Alerts

Jordan Urgent Action Alert: Central Clothing

June, 01 2007 Share

Central Clothing
Al Tajamouat Industrial Park
Amman, Jordan

  • Fifty percent of guest workers'  passports remain confiscated, nor do workers have their necessary residency permits;
  • In April, a young Bangladeshi guest worker suffers an agonizing death due to lack of medical care;
  • Workers protest; four are imprisoned under false charges in retaliation.


Twenty-seven year-old Mr. Shubhas Bar suffered an agonizing death in April.  Many times had the young worker appealed to management to grant him rest leave due to his serious illness, but the company provided Mr. Shubhas Bar neither leave nor medical care.  Two weeks or so before his death, Mr. Shubhas Bar became too weak to go to work.  He begged management to help him return to Bangladesh, so he could be with his family, as he feared he was dying.  He asked management to pay part of his return airfare, since he did not have enough money to purchase a ticket.  Many workers also pleaded with management to either hospitalize Mr. Shubhas Bar or send him home to his parents.  There was no response and management never even visited the dorm to see him.

 

Mr. Shubhas Bar's passport photo

 

Three days before his death, Mr. Shubhas Bar was in agony.  He could not urinate or move his bowels.  Grown men were in tears as they helplessly watched his anguish.

As Mr. Shubhas Bar's friends did not have their residency permits and could not leave the industrial park, they had to find other Bangladeshi workers and security staff of the Al Tajamouat Industrial Park to take Mr. Shubhas Bar to the hospital where he died.

Management did not have the decency to inform the workers that Mr. Shubhas Bar had died.  They only found out after phoning the hospital.  The workers then tried to go to the police station to file a complaint against the company, but were pushed back with sticks.

Next, the workers tried to explain Mr. Shubhas Bar's case to the Ministry of Labor, but apparently to no end.  According to the workers, when management became aware of what they were doing to denounce the lack of medical treatment and Mr. Shubhas Bar's miserable death, they stopped the food supply to their dorm.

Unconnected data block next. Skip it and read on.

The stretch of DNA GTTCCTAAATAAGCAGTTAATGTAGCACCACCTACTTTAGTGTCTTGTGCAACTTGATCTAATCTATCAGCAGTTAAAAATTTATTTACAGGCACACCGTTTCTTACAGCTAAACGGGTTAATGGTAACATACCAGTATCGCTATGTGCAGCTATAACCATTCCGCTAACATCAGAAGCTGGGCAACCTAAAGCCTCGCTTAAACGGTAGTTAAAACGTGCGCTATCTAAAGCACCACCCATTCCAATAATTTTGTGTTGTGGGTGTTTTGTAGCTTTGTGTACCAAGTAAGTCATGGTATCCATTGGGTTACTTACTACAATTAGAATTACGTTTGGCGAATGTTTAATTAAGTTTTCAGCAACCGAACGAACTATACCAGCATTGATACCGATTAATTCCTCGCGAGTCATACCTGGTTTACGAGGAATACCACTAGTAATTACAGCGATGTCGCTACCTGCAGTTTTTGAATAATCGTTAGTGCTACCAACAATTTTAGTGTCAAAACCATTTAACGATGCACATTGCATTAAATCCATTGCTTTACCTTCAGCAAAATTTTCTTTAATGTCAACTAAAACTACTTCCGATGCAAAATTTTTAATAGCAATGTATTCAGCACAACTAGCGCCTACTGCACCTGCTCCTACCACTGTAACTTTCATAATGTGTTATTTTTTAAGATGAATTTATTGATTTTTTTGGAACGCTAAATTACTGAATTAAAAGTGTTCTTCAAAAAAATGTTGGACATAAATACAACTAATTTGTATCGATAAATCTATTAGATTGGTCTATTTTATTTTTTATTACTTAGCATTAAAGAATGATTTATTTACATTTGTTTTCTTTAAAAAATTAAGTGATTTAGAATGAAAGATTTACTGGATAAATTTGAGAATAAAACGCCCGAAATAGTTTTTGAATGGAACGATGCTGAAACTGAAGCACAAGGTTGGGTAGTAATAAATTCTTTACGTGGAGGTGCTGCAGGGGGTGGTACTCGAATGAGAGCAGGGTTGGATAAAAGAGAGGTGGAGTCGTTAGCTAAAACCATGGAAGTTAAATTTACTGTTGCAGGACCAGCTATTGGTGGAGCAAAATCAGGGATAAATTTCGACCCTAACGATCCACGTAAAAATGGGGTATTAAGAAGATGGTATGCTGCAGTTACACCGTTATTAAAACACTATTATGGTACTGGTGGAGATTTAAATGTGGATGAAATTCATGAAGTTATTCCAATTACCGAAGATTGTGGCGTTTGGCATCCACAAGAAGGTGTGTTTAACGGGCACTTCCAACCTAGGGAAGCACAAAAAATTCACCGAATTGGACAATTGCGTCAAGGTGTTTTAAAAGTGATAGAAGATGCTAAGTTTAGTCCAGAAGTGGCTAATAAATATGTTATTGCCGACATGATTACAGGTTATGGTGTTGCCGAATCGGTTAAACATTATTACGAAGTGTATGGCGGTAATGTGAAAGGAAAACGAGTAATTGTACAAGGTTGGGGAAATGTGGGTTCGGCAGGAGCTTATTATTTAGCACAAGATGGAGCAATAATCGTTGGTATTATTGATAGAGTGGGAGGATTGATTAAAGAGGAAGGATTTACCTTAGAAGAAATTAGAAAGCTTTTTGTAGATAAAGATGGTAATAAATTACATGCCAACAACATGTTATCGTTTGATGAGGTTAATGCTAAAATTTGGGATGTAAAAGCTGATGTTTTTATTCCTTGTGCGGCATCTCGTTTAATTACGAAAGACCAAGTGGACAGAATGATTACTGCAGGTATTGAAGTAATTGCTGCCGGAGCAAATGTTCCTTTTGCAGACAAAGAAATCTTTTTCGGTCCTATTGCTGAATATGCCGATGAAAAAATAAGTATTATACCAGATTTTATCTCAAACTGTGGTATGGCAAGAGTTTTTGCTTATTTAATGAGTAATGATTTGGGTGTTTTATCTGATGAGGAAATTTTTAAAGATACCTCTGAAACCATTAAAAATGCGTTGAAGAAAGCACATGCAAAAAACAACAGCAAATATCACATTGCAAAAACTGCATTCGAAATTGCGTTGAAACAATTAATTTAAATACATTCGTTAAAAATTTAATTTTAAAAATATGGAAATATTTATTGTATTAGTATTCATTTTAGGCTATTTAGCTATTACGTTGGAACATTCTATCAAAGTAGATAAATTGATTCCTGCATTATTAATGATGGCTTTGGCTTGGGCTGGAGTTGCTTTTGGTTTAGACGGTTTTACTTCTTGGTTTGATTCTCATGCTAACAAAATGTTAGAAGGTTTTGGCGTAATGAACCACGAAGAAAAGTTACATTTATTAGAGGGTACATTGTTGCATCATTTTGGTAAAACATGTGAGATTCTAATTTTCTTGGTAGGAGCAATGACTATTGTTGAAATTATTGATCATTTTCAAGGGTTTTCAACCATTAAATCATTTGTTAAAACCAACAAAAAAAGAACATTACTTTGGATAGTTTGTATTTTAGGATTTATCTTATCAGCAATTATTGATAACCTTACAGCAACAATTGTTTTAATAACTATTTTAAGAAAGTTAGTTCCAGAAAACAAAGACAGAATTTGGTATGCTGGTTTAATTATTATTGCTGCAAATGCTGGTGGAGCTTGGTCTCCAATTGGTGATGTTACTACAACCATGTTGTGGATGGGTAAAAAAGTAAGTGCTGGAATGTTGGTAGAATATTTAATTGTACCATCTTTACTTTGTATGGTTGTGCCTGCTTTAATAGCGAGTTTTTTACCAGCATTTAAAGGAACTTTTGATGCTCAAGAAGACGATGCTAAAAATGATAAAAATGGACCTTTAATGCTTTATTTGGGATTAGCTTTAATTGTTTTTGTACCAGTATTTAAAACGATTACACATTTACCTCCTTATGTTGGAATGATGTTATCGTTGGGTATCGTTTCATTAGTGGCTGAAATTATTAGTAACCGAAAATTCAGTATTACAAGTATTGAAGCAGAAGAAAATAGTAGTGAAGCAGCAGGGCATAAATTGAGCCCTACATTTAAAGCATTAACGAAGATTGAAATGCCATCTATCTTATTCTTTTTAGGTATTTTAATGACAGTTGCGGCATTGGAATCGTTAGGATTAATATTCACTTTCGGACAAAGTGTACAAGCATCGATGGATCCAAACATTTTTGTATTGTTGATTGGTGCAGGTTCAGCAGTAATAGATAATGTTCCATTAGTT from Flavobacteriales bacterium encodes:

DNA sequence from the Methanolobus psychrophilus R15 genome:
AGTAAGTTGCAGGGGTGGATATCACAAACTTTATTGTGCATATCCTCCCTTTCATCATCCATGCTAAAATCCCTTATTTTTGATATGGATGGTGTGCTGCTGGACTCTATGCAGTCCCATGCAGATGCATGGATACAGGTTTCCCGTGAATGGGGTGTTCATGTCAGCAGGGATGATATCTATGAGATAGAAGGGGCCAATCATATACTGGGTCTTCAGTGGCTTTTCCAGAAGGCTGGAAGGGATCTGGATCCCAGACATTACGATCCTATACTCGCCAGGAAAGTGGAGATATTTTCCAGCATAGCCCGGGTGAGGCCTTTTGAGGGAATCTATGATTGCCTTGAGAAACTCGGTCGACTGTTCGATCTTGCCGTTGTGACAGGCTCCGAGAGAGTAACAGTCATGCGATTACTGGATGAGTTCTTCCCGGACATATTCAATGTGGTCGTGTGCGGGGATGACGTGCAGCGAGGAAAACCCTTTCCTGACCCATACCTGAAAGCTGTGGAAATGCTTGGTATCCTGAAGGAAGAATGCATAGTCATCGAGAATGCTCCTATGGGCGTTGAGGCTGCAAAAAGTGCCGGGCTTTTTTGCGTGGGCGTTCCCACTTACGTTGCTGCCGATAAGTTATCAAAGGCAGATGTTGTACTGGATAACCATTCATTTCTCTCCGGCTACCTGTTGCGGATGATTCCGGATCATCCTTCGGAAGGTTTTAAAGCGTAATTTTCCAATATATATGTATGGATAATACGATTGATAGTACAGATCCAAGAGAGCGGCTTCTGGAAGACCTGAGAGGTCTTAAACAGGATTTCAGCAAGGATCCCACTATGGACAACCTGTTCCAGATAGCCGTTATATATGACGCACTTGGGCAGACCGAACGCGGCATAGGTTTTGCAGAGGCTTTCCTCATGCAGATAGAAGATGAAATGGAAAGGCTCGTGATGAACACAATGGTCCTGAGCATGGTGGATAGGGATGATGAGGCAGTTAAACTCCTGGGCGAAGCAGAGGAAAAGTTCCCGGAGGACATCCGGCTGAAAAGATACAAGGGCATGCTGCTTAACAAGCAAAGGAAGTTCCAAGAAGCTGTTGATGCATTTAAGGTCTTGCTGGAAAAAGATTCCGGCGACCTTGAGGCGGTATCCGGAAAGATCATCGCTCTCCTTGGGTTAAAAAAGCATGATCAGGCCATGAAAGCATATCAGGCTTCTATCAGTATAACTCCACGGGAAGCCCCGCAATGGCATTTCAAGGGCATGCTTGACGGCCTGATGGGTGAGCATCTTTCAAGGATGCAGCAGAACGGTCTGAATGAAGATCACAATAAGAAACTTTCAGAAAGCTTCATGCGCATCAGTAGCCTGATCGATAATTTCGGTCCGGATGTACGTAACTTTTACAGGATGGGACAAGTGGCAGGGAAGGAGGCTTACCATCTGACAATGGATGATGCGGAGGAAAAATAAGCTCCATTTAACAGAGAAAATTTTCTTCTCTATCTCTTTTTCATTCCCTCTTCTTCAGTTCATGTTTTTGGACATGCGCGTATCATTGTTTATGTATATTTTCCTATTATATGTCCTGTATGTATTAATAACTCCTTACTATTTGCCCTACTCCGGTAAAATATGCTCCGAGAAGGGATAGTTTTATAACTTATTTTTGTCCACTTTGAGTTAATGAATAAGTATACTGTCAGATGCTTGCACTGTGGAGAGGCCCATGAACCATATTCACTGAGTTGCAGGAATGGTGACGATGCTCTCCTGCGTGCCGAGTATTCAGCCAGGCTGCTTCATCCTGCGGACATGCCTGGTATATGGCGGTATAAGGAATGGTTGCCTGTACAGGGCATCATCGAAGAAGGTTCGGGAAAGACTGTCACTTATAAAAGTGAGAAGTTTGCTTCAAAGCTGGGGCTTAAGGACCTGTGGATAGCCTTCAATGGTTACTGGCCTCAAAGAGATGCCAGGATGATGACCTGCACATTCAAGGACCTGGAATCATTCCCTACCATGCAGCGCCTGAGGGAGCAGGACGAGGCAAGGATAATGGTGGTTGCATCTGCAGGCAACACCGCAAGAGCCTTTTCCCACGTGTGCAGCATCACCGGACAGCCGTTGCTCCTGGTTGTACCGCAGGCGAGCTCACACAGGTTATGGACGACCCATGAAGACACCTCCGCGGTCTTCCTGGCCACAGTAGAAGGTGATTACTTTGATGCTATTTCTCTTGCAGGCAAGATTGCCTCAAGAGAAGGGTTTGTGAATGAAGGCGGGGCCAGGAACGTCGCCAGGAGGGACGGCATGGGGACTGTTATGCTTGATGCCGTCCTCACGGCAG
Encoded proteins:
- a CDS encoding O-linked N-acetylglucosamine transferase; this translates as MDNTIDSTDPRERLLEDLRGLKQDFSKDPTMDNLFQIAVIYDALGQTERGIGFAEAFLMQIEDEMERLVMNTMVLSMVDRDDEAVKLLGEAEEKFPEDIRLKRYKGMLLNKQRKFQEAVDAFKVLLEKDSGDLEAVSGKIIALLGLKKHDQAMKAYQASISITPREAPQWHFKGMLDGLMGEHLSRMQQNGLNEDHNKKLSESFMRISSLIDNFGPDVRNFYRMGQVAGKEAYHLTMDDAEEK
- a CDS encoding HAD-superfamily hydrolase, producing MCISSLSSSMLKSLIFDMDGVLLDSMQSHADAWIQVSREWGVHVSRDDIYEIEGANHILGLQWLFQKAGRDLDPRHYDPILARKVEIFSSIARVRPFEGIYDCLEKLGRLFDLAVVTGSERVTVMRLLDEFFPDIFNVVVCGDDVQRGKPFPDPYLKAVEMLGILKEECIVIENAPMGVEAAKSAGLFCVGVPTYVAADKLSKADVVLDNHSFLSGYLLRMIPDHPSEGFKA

On April 16, the workers refused to go to the factory, declaring it a day of mourning for their co-worker.  The strike and cut-off of food continued.  Heated arguments arose among the workers as to what to do next and how they could survive without food.  Management then manipulated the verbal argument, declaring it a brawl and filing trumped-up charges for violence against four workers.

After four days without food, the workers had no choice but to return to work.  The minute the four falsely accused workers arrived at the factory, the police arrived and they were arrested and imprisoned.  These four innocent workers have now been in jail for more than a month.

The four imprisoned workers are Mr. Liton, Mr. Sohel, Mr. Swapon Das and Mr. Mohsin.  Management targeted these four workers because they were the most outspoken in urging management to conform to Jordanian law.  Management wanted to make an example of these workers so that the remaining workers would see what happens to those who make demands.  Right now, workers are still being threatened not to complain or ask for their rights.

To date, Mr. Shubhas Bar's family in Bangladesh has not received any of their son's back wages, Social Security deductions or death benefit.

Immediate intervention is necessary to end the violations at the Central Clothing factory, release the four workers imprisoned under trumped up charges and to properly compensate Mr. Shubhas Bar's family for the tragic death of their son, who was denied adequate medical care.

MARCH 2007 JORDAN REPORT